14. Role of DNA Methyltransferases in Regulation of Human Ribosomal RNA Gene Transcription*

    PubMed Central

    Majumder, Sarmila; Ghoshal, Kalpana; Datta, Jharna; Smith, David Spencer; Bai, Shoumei; Jacob, Samson T.

    2008-01-01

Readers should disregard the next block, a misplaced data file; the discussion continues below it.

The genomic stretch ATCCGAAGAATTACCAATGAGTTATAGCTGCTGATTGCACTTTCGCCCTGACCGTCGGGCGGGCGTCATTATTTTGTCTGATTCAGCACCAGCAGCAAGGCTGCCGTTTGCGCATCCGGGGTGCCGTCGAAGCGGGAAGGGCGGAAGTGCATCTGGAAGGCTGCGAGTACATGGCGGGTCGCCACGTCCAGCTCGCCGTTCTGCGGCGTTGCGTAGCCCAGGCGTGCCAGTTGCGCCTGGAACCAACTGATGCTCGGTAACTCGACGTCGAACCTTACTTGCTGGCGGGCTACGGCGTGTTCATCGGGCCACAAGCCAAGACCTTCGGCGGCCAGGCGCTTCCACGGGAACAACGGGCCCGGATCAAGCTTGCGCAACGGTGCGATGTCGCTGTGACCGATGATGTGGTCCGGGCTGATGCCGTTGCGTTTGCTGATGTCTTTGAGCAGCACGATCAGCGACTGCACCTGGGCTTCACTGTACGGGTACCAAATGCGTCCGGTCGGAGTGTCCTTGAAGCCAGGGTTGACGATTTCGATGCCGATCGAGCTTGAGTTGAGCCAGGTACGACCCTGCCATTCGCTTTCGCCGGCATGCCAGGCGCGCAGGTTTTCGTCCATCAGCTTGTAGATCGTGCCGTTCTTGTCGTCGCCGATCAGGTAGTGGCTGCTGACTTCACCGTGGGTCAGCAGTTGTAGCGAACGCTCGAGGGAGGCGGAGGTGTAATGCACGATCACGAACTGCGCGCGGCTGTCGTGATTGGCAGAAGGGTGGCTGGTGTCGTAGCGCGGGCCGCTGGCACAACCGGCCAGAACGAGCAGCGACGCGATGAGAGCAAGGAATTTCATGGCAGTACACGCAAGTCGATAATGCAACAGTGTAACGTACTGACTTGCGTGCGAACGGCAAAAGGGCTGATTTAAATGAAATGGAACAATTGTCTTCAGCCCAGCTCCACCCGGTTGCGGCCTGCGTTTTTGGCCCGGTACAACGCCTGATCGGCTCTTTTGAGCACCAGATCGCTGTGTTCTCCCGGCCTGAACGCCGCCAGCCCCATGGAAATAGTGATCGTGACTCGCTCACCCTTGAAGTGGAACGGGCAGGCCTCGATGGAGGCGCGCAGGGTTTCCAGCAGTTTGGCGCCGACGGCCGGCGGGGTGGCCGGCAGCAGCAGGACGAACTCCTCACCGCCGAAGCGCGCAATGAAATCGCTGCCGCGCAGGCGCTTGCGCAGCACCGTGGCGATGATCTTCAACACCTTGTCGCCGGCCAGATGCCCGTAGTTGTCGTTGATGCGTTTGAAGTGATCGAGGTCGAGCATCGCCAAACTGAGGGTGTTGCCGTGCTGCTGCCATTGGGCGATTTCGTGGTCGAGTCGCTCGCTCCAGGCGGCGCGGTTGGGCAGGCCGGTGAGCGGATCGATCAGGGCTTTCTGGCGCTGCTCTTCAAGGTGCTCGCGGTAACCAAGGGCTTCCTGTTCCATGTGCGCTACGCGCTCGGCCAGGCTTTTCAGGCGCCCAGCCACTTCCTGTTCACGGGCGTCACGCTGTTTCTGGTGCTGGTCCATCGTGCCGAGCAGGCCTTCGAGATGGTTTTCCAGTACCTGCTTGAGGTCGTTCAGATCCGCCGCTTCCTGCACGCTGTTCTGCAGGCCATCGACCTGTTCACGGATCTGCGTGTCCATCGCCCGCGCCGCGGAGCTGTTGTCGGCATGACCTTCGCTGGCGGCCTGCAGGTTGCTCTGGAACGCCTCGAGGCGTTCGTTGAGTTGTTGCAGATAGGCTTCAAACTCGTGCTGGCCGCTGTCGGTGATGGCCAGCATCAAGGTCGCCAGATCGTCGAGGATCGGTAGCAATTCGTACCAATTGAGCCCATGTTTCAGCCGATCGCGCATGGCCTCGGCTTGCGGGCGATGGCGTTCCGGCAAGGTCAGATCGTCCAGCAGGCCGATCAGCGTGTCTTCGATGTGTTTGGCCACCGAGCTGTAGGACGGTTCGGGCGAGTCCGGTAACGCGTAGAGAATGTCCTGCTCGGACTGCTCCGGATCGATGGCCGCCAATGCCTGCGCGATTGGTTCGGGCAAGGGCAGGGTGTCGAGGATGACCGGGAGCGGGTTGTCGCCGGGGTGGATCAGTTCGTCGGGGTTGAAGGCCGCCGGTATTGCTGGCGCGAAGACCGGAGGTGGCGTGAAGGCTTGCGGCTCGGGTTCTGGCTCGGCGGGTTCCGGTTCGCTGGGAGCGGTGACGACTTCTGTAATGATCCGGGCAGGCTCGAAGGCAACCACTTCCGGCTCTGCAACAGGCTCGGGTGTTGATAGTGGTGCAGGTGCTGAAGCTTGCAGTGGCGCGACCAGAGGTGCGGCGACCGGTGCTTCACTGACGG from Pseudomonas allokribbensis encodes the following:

We have previously demonstrated that the expression of human ribosomal RNA genes (rDNA) in normal and cancer cells is differentially regulated by methylation of the promoter CpG islands. Furthermore, we showed that the methyl CpG-binding protein MBD2 plays a selective role in the methylation-mediated block in rDNA expression. Here, we analyzed the role of three functional mammalian DNA methyltransferases (DNMTs) in regulating the rDNA promoters activity. Immunofluorescence analysis and biochemical fractionation showed that all three DNMTs (DNMT1, DNMT3A, and DNMT3B) are associated with the inactive rDNA in the nucleolus. Although DNMTs associate with both methylated and unmethylated rDNA promoters, DNMT1 preferentially associates with the methylated genes. The rDNA primary transcript level was significantly elevated in DNMT1−/− or DNMT3B−/− human colon carcinoma (HCT116) cells. Southern blot analysis demonstrated a moderate level of rDNA promoter hypomethylation in DNMT1−/− cells and a dramatic loss of rDNA promoter methylation in double knockout cells. Transient overexpression of DNMT1 or DNMT3B suppressed the luciferase expression from both methylated and unmethylated pHrD-IRES-Luc, a reporter plasmid where the rDNA promoter drives luciferase expression. DNMT1-mediated suppression of the unmethylated promoter involves de novo methylation of the promoter, whereas histone deacetylase 2 cooperates with DNMT1 to inhibit the methylated rDNA promoter. Unlike DNMT1, both the wild type and catalytically inactive DNMT3B mutant can suppress rDNA promoter irrespective of its methylation status. DNMT3B-mediated suppression of the rDNA promoter also involves histone deacetylation. Treatment of HCT116 cells with Decitabine (a DNMT inhibitor) or trichostatin A (a histone deacetylase inhibitor) up-regulated endogenous rDNA expression. These inhibitors synergistically activated methylated pHrD-IRES-Luc, whereas they exhibited additive effects on the unmethylated promoter. These results demonstrate localization of DNMTs with the inactive rDNA in the nucleolus, the specific role of DNMT1 and DNMT3B in rDNA expression and the differential regulation of rDNA expression from the methylated and unmethylated rDNA promoters. PMID:16735507